This post is a little unusual: it’s also written to fulfill an assignment for one of Chicago-based Prairie Lab‘s Biomimicry Immersion courses, which I attended last month in a very rainy Morton Arboretum. Life’s Principles, which are referenced several times over the course of the post, are described here. The assignment was to observe these principles in action in an ecosystem local to me.
The place I observed was in Caretaker’s Woods, part of the University of Wisconsin-Madison Lakeshore Preserve. It was early evening on May 20th, cloudy, and a brisk 10C – unseasonably chilly for late May in Madison, but humid.
Looking out and up I can see that the trees (maples and oaks) are more or less fully leaved. This makes for considerable shade at ground level; as a consequence, almost all of the spring ephemerals are gone for this year. The only early-spring flower which is still abundant is waterleaf (Hydrophyllum); their shade tolerance allows them to stake out a niche in time with less competition from other ephemerals. I wonder what sensitivity to local conditions they employ in order to emerge later, unlike ephemerals which shoot up with the first warm weather and sunny days. From the ever-authoritative Illinois Wildflowers website, I learn that they are liable to be displaced by invasive garlic mustard. In the Preserve, eagle-eyed hordes of volunteers regularly harrow the garlic mustard, so there is little to be seen.
Illinois Wildflowers also tells me that sunlight bleaches waterleaf flowers; I don’t see much evidence of this on my walk. There appear to be as many white flowers in the deep gloom as there are purple ones in half-sunlight under the eaves of the woods. This seems like a flag for embodying resilience through variation.
In the shade and damp, fungi are sending up fruiting bodies; on several fallen logs I see large brackets of dryad’s saddle (Polyporus squamosus). They are busy breaking down the wood into re-usable constituents, part of a recycling process. As well as the fallen logs, whose nutrients are in the process of being returned to the soil, the space cleared by their fall is full of seedlings: a very simple mechanism of self-organization and renewal.
The woods are structured into layers, from the leaf-litter up to the treetops in the open air. High above, I can hear rather than see squirrels running quickly and loudly across treetrunks. I wonder at how loud they are, and what trade-off of speed versus stealth is involved. No doubt there are fewer predators up in the treetops, but there are still hawks and owls.
Birdsong is also audible; I don’t know of what species. They are making sound on purpose; to attract mates? Stake out territory? I recently listened to an interview with scientist Shigeru Miyagawa, who has an interesting hypothesis about the wellsprings of human language: many vertebrates have an active system of signs, such as chimpanzees which make gestures to give directions to one another and have sounds for certain types of food; singing birds have songs with complex structure, but which communicate little beyond, as Lewis Thomas summarized it, “Thrush here”. Only in humans have these two strategies been combined to give rise to language proper. In the call-and-response of the songs, I seem to hear a trace of the feedback loops which hold this community of birds together.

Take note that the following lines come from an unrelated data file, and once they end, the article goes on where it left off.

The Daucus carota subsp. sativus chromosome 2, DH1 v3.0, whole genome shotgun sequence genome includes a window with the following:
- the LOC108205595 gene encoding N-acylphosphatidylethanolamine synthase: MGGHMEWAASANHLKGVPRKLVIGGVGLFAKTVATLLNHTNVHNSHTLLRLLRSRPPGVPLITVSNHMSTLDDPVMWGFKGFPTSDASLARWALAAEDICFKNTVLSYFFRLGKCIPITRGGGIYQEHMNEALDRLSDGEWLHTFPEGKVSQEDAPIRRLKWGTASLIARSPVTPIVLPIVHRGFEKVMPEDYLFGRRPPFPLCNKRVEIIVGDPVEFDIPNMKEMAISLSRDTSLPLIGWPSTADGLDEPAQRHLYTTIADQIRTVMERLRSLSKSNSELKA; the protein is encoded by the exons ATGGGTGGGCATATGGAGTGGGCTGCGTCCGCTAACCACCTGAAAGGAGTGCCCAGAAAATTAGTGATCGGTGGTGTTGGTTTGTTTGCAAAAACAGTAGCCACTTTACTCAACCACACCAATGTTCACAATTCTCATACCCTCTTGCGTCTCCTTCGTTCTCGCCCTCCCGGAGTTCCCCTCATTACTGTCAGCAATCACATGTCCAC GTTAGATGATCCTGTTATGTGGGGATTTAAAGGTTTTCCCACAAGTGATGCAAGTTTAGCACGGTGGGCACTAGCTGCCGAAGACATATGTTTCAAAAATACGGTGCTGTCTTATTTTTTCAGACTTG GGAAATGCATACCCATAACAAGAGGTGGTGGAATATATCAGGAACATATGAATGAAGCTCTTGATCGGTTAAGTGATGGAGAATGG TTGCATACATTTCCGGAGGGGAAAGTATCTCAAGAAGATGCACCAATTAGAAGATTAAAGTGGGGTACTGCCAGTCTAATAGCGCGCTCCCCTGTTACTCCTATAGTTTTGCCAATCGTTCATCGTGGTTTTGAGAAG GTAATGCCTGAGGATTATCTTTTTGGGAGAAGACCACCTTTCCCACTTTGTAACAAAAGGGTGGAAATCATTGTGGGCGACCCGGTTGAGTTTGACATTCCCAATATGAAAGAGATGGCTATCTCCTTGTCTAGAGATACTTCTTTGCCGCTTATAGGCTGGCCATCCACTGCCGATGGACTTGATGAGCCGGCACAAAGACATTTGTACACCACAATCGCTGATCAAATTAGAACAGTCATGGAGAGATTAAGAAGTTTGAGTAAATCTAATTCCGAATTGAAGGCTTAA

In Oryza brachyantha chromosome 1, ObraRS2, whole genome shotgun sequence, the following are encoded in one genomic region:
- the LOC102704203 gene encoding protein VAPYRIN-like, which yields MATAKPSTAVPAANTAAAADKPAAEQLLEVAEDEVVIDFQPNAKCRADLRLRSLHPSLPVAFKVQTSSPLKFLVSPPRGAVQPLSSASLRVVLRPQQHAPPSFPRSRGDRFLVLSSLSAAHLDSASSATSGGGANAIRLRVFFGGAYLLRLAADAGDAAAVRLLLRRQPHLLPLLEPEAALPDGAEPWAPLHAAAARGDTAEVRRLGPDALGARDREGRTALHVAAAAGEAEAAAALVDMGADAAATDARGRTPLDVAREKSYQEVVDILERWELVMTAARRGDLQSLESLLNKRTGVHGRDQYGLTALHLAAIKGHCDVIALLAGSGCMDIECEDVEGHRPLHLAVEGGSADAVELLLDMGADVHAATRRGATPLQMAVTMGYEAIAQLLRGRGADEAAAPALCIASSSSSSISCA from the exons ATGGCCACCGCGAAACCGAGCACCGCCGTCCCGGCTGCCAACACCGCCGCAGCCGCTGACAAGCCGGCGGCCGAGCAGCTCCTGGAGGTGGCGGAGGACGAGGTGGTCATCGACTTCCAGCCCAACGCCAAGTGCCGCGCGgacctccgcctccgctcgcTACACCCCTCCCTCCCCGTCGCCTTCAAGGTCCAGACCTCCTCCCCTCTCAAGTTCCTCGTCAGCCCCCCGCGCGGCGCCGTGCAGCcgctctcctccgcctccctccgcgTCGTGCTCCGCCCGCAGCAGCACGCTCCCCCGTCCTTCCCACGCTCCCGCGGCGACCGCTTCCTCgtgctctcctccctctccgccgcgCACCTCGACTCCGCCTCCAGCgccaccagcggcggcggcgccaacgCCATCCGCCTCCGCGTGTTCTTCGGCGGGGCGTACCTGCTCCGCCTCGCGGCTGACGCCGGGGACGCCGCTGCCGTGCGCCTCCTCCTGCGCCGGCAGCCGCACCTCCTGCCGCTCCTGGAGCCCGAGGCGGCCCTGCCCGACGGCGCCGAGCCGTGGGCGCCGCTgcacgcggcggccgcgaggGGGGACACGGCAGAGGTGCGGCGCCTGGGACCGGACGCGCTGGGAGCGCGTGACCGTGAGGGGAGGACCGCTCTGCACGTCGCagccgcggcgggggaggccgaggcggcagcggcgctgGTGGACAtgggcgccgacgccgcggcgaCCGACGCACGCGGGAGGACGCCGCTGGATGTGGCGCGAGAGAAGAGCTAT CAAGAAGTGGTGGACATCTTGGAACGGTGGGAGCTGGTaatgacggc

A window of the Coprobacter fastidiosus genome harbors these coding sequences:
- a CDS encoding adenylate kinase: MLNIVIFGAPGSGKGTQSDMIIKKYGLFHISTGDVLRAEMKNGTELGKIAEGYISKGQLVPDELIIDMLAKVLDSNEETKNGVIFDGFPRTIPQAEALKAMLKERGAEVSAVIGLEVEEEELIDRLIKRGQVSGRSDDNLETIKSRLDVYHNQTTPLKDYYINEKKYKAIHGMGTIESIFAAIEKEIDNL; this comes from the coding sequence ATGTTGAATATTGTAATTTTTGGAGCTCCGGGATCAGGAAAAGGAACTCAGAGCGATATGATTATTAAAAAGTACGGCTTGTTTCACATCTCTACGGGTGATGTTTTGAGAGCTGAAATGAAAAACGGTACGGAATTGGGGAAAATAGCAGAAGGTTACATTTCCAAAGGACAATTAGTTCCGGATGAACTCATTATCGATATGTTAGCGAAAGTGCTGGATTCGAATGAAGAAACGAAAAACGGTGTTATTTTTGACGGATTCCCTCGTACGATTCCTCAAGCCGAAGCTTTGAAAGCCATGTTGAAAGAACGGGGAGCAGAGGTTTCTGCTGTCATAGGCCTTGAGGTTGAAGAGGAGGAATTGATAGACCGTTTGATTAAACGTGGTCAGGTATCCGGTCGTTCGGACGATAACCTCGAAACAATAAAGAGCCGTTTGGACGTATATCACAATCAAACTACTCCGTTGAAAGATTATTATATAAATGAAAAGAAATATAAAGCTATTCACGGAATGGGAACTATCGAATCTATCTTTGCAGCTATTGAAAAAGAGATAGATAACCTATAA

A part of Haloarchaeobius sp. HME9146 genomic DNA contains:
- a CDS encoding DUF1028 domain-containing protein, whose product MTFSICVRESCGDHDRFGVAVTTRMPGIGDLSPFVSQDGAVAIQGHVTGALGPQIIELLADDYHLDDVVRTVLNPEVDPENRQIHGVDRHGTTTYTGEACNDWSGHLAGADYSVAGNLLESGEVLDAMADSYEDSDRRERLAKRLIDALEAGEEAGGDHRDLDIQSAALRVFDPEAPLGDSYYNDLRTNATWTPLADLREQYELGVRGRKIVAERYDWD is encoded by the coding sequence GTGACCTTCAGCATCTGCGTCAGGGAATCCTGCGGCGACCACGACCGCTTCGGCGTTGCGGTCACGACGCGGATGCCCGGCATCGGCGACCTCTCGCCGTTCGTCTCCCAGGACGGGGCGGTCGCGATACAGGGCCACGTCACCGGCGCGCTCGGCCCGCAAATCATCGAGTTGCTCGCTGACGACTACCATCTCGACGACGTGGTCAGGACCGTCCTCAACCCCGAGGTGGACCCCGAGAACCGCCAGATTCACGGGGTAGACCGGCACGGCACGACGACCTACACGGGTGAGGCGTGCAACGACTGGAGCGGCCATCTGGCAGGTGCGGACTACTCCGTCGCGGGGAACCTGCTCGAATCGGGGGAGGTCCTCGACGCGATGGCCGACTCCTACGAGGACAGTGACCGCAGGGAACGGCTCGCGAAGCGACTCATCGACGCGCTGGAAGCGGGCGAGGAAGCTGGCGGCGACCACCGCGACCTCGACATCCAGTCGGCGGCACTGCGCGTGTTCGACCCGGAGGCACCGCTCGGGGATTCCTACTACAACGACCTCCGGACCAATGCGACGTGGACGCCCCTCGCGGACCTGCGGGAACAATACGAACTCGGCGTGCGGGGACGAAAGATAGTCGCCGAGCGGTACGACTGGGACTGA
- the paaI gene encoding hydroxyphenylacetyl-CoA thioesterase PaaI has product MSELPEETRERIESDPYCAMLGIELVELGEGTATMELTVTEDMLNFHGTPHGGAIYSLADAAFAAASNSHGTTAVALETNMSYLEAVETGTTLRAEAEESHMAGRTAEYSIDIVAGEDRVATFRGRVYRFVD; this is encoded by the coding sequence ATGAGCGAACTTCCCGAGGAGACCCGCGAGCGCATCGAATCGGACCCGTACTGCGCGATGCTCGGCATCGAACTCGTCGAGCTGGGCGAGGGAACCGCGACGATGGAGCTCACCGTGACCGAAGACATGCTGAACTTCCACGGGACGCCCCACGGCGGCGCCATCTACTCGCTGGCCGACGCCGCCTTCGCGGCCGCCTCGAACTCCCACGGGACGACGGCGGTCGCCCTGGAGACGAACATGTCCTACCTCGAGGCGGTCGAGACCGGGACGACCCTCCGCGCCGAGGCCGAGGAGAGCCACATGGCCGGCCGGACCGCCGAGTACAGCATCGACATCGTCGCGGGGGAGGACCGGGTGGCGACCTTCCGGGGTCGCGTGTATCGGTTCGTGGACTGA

Going over the various strategies I’ve observed, I can see the various Principles at work: Adapting to Changing Conditions (the variation of Hydrophyllum colours, the self-renewal of the seedlings sprouting in clearings); Being Locally Attuned and Responsive (Hydrophyllum‘s timing and the feedback loops of the birds exchanging song); Using Life-Friendly Chemistry (the action of the dryad’s saddles in decomposing); Being Resource-Efficient (the recycling of materials, and the shade-tolerance of the ephemerals); Integrating Development with Growth (the way that the fall of old trees allows for growth of new ones). Nothing immediately calls Evolving to Survive to mind: certainly due to my unpracticed eye, not to its absence!
In my day job as a software engineer, old code rarely does much to foster the growth of new code – really, mostly the old actively inhibits and obstructs the new. What lessons does a forest have for the long-term software lifecycle? How could obsolete code be constructively “decomposed”? I also remain, obviously, intrigued by the Hydrophyllum‘s late-early-spring strategy, and need to read more about how it does this, and think about what more general strategies for adaptation can be abstracted from it.
Thanks to Prairie Lab’s Amy Coffman Phillips for the course, and to the many University faculty and staff, and volunteers who maintain the Lakeshore Preserve in the middle of the city. (It probably helps that grad student no longer live there in tents in the summer, mind you…)